Most likely you have a kinesthetic learner. It seems to be the nature of the autism beast. Highly visual , short, hands on lessons will be best. Most learning will take place during activities not on worksheets. There are times when you need the child to sit and do something so it behooves you to take their sensory needs in to account first. Once their sensory needs are met, their brain can focus on the task at hand. Think of it as their brains are firing all the neurons at once so it’s hard for them to focus on any one thing. By meeting their sensory needs, you stop the brain from firing all at once making learning easier.
10 Ways To Get Your Child With Autism To Sit Still For Homeschool
- Send him outside to jump on the trampoline , swing or run for a few minutes
- Dance around the living room for a few minutes
- Let him sit on a giant exercise ball to bounce on instead of a chair.
- Give him something to fidget with while you talk. Just because the child is not looking at you doesn’t mean he isn’t listening.
- Have him chew a piece of gum while working
- Brush him and/or do joint compressions
- Have him wear a weighted vest or sit with a weighted pillow in his lap
- Play some soothing music
- Diffuse a favorite blend of oils. Use the same blend every time to train the brain that when it smells those oils it’s time to sit down.
- Let him crunch on something hard like carrots or pretzels
- Make the lessons short, short , short
I might mention that when we first started homeschooling Logan, we did not require him to sit for more than a few minutes at a time. When I saw his frustration levels rise, we were done regardless of whether the lesson was finished or not. We would come back to the lesson later when we were able. We took the same approach for Madison. Part of this was to build the master/apprentice relationship upon which trust was essential. I needed him to trust that I would push him just past his zone of proximal development but not so far that he would be unsuccesful.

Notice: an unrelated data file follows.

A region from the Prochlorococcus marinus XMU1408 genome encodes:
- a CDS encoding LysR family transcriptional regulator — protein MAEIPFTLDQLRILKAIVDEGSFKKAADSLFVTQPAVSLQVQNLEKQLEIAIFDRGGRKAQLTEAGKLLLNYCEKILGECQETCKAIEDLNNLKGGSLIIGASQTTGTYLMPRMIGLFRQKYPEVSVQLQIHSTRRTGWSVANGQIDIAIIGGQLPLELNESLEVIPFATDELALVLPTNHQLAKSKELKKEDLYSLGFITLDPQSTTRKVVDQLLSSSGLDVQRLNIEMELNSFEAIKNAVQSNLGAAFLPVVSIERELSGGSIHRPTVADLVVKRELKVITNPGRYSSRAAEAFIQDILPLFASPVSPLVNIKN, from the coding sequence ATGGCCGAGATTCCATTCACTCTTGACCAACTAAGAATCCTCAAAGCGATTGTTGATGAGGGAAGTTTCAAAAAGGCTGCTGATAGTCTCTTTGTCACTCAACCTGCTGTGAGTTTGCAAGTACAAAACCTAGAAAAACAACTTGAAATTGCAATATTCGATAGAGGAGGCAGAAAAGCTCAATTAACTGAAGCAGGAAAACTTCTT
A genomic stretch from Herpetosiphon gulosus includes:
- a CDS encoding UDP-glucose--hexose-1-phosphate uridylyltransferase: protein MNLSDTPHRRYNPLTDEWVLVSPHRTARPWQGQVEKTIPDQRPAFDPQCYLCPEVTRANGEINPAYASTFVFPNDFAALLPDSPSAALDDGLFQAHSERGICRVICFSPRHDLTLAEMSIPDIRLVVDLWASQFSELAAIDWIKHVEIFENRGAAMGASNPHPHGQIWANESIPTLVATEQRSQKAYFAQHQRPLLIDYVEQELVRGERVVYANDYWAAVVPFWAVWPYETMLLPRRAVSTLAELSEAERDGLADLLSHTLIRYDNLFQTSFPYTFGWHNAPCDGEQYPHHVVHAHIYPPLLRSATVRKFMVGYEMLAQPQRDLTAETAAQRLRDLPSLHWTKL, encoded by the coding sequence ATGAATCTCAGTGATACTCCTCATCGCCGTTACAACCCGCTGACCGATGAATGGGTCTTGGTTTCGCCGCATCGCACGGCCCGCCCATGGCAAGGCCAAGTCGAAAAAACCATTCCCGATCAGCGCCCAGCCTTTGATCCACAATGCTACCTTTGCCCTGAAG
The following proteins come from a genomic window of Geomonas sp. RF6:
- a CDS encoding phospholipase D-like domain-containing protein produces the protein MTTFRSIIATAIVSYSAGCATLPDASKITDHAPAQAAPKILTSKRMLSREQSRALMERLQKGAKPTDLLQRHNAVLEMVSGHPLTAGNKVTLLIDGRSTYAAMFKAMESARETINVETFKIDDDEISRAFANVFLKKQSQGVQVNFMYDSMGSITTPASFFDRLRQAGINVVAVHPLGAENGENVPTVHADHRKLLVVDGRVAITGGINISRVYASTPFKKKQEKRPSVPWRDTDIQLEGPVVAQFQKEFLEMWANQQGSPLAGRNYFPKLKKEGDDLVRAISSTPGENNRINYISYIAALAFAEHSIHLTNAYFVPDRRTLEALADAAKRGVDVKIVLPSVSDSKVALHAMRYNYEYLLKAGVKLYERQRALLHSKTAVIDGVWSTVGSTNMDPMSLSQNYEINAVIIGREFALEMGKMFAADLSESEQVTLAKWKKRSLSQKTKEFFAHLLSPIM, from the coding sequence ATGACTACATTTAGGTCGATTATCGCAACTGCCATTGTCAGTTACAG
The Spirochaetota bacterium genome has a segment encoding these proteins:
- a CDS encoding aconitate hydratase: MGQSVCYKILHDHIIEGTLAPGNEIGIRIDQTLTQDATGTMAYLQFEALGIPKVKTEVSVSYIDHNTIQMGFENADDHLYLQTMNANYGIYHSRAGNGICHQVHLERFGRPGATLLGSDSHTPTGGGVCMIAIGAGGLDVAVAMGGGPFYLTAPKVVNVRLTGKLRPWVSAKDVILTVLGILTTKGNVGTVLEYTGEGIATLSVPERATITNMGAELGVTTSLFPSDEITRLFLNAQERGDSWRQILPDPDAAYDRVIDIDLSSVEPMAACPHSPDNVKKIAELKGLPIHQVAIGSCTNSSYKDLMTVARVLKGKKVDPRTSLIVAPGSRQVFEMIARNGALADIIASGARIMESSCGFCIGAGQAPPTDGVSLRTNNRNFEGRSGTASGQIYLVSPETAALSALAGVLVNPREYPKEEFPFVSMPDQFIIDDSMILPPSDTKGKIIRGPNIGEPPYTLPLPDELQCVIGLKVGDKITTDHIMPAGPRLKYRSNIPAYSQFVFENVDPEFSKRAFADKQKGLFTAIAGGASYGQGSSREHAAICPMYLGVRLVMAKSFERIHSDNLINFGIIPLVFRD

Eye contact is hard for our kids with autism. I let Logan look at a book or color or stim with his pen if necessary. Madison colors at the coffee table , does her handicraft or dresses her babies while I do the lesson. As long as they can successfully do what I ask of them after the directions were told one time, then I don’t care what they do while listening to me. I don’t repeat the directions. Part of this method is to train them to listen efficiently the first time. Since Logan has auditory processing delays, I simply slow the directions way down in addition to giving him ample time to answer. I never repeat them.
That’s the beauty of homeschooling. You can take as many sensory breaks as you need. Eventually both kids became able to sit for longer periods of time so the sensory breaks lessened. Part of it for Logan was his needs decreased as they were consistently met so the brain made new connections. Part of it for both of them was that they trusted me to stop and give a break when needed. They were willing to try and stick it out to the end. Don’t underestimate this trust factor. Once established it will take you a long way in your homeschool journey with your child.